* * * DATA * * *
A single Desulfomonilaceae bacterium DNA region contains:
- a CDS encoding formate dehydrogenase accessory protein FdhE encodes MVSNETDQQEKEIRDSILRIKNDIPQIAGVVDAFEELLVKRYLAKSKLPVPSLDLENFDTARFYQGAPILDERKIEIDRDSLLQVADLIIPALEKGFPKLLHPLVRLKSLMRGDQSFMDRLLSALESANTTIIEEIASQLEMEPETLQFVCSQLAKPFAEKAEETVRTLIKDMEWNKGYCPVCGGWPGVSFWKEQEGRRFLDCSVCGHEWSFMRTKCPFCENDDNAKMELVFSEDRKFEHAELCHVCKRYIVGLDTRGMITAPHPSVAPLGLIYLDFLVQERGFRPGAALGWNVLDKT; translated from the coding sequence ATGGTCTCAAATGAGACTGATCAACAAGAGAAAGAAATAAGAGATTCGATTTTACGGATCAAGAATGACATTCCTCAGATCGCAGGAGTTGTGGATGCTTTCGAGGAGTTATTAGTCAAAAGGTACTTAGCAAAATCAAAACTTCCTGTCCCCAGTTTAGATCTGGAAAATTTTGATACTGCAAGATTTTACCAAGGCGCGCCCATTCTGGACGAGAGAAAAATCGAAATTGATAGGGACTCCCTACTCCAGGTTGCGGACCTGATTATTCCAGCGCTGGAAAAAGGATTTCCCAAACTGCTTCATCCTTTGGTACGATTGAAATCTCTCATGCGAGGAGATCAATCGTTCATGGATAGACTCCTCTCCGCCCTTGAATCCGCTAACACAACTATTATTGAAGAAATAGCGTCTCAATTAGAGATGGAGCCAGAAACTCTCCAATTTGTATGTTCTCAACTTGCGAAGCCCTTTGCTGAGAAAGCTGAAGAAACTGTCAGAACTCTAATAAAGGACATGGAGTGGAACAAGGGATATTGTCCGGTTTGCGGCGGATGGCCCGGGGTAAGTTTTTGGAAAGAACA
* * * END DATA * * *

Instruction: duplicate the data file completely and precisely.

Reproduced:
A single Desulfomonilaceae bacterium DNA region contains:
- a CDS encoding formate dehydrogenase accessory protein FdhE encodes MVSNETDQQEKEIRDSILRIKNDIPQIAGVVDAFEELLVKRYLAKSKLPVPSLDLENFDTARFYQGAPILDERKIEIDRDSLLQVADLIIPALEKGFPKLLHPLVRLKSLMRGDQSFMDRLLSALESANTTIIEEIASQLEMEPETLQFVCSQLAKPFAEKAEETVRTLIKDMEWNKGYCPVCGGWPGVSFWKEQEGRRFLDCSVCGHEWSFMRTKCPFCENDDNAKMELVFSEDRKFEHAELCHVCKRYIVGLDTRGMITAPHPSVAPLGLIYLDFLVQERGFRPGAALGWNVLDKT; translated from the coding sequence ATGGTCTCAAATGAGACTGATCAACAAGAGAAAGAAATAAGAGATTCGATTTTACGGATCAAGAATGACATTCCTCAGATCGCAGGAGTTGTGGATGCTTTCGAGGAGTTATTAGTCAAAAGGTACTTAGCAAAATCAAAACTTCCTGTCCCCAGTTTAGATCTGGAAAATTTTGATACTGCAAGATTTTACCAAGGCGCGCCCATTCTGGACGAGAGAAAAATCGAAATTGATAGGGACTCCCTACTCCAGGTTGCGGACCTGATTATTCCAGCGCTGGAAAAAGGATTTCCCAAACTGCTTCATCCTTTGGTACGATTGAAATCTCTCATGCGAGGAGATCAATCGTTCATGGATAGACTCCTCTCCGCCCTTGAATCCGCTAACACAACTATTATTGAAGAAATAGCGTCTCAATTAGAGATGGAGCCAGAAACTCTCCAATTTGTATGTTCTCAACTTGCGAAGCCCTTTGCTGAGAAAGCTGAAGAAACTGTCAGAACTCTAATAAAGGACATGGAGTGGAACAAGGGATATTGTCCGGTTTGCGGCGGATGGCCCGGGGTAAGTTTTTGGAAAGAACA